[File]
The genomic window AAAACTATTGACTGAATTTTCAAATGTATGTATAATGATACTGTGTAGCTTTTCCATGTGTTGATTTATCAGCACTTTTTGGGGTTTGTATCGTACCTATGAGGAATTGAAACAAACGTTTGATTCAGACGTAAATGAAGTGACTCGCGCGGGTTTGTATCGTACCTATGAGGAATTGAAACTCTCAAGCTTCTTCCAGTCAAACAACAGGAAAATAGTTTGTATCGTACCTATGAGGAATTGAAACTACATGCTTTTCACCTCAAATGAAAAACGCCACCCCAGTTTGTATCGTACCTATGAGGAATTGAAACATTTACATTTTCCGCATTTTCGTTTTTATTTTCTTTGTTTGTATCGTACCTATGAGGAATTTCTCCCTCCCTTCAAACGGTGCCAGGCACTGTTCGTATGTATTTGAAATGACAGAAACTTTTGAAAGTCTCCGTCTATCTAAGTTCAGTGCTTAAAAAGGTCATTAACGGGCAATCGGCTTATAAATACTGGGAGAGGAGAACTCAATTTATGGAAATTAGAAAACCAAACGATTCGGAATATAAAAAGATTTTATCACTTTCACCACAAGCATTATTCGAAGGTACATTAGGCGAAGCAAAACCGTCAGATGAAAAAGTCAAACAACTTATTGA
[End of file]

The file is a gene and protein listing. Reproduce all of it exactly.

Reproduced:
The genomic window AAAACTATTGACTGAATTTTCAAATGTATGTATAATGATACTGTGTAGCTTTTCCATGTGTTGATTTATCAGCACTTTTTGGGGTTTGTATCGTACCTATGAGGAATTGAAACAAACGTTTGATTCAGACGTAAATGAAGTGACTCGCGCGGGTTTGTATCGTACCTATGAGGAATTGAAACTCTCAAGCTTCTTCCAGTCAAACAACAGGAAAATAGTTTGTATCGTACCTATGAGGAATTGAAACTACATGCTTTTCACCTCAAATGAAAAACGCCACCCCAGTTTGTATCGTACCTATGAGGAATTGAAACATTTACATTTTCCGCATTTTCGTTTTTATTTTCTTTGTTTGTATCGTACCTATGAGGAATTTCTCCCTCCCTTCAAACGGTGCCAGGCACTGTTCGTATGTATTTGAAATGACAGAAACTTTTGAAAGTCTCCGTCTATCTAAGTTCAGTGCTTAAAAAGGTCATTAACGGGCAATCGGCTTATAAATACTGGGAGAGGAGAACTCAATTTATGGAAATTAGAAAACCAAACGATTCGGAATATAAAAAGATTTTATCACTTTCACCACAAGCATTATTCGAAGGTACATTAGGCGAAGCAAAACCGTCAGATGAAAAAGTCAAACAACTTATTGA